91. Right on Todd. I Listened Derrick’s online interview and I am again frustrated and disturbed because ultimately I think we are or should be on the same side (if indeed there are sides). Yet again Derrick makes the comment about the Tolowa having lived in situ for 12,500 years and implies this is what science claims. I would like to see the scientific reference. Mike K refers rightly to future thinking and the need for “truth telling” and that “baseless fantasies” are of no help or use in our current situation. I would like to suggest that the same holds true for the past and for Derrick. His use of the Tolowa is , to quote Mike “self-serving nonsense taken to be real”, and it “deepens the deluded mind”. In our “search for deeper clarity and wisdom” we need to give up on the false notions about the noble savage, and the erroneous notions of the history and prehistory.

  92. Also Derrick refers to science disparagingly and confuses science with technology. Science is (like Zen) a way of trying to look at the world as it is. How discoveries and observations are used for technology is not a scientific problem but a social one. Science after all is what is informing us about climate change and species extinction and habitat and hammerhead sharks and population overshoot etc, etc

  93. I have been following this conversation with interest since I raised the religion/spirituality issue (mainly because I was afraid I was going to get scolded for doing so), and it has been fascinating–thanks to everyone for offering their viewpoints.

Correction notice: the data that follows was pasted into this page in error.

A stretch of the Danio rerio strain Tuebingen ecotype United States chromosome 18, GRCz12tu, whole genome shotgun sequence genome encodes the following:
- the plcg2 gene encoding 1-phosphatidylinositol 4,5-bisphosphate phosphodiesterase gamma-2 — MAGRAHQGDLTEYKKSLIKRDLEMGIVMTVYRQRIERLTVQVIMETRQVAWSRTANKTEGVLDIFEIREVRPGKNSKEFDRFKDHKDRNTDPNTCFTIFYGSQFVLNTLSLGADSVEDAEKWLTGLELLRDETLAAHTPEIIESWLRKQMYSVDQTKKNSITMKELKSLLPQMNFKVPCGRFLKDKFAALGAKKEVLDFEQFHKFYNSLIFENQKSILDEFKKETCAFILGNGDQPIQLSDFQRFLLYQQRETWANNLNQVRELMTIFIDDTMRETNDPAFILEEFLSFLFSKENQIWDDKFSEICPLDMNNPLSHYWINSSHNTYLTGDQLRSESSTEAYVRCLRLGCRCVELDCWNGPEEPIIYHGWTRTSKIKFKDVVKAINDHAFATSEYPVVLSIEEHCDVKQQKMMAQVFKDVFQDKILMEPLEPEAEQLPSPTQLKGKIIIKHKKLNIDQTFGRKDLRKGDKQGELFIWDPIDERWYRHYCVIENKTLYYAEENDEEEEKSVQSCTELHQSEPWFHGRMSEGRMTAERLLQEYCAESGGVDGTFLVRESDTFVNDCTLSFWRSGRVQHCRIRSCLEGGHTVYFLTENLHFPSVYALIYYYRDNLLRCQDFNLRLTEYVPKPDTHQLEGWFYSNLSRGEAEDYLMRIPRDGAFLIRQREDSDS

Mike K: I had never heard of Morris Berman or Joe Bageant; how did I miss these men? Thank you for pointing them out.

    Rod, thanks for pointing out that “Science is (like Zen) a way of trying to look at the world as it is. How discoveries and observations are used for technology is not a scientific problem but a social one.” So many people overlook this crucial fact, or else they think that “science” is some kind of ultimate truth that holds all answers to all questions; it doesn’t.

    Suzanne, I don’t know what to think of crop circles other than they’re beautiful. I’m a firm believer that there is more to this world than what has already been explained, however, so if there’s another consciousness at work there, it would probably be good if we could connect with it somehow. I do try to keep an open mind.

    Here in Florida, though, I keep coming back to what’s happening with our springs. We have more freshwater springs than any other place in the world, and they have no protection! So they’re gradually dying. It breaks my heart. I have vowed to do everything I can do to help reverse this trend, even though right now it looks like a losing battle. Why? First, because I love these places. Second, because I think the health of our environment is directly connected to our own health, the health of human beings.

    We’re not separate from the water, air, fire, and earth that surrounds us; we’re made of the same stuff, so I think how we treat the environment reflects how we treat each other, and vice versa. We need to learn to treat both with love, not contempt or greed or ignorance.

    And after yesterday’s no-show rapture, I’m glad we’re all still here to have this conversation!

  94. Rod, it seems a bit picayune, what you keep objecting to. While not exactly correct, *some* tribes lived there around 12,000 years, I take it. And isn’t it amazing to contemplate that some humans can live in a place for thousands of years and leave barely a trace, and us, well, we trash it in decades?

    Todd, what’s wrong with expressing frustration with people who run around yelling “it’s too late”? Down with doomer porn! :-)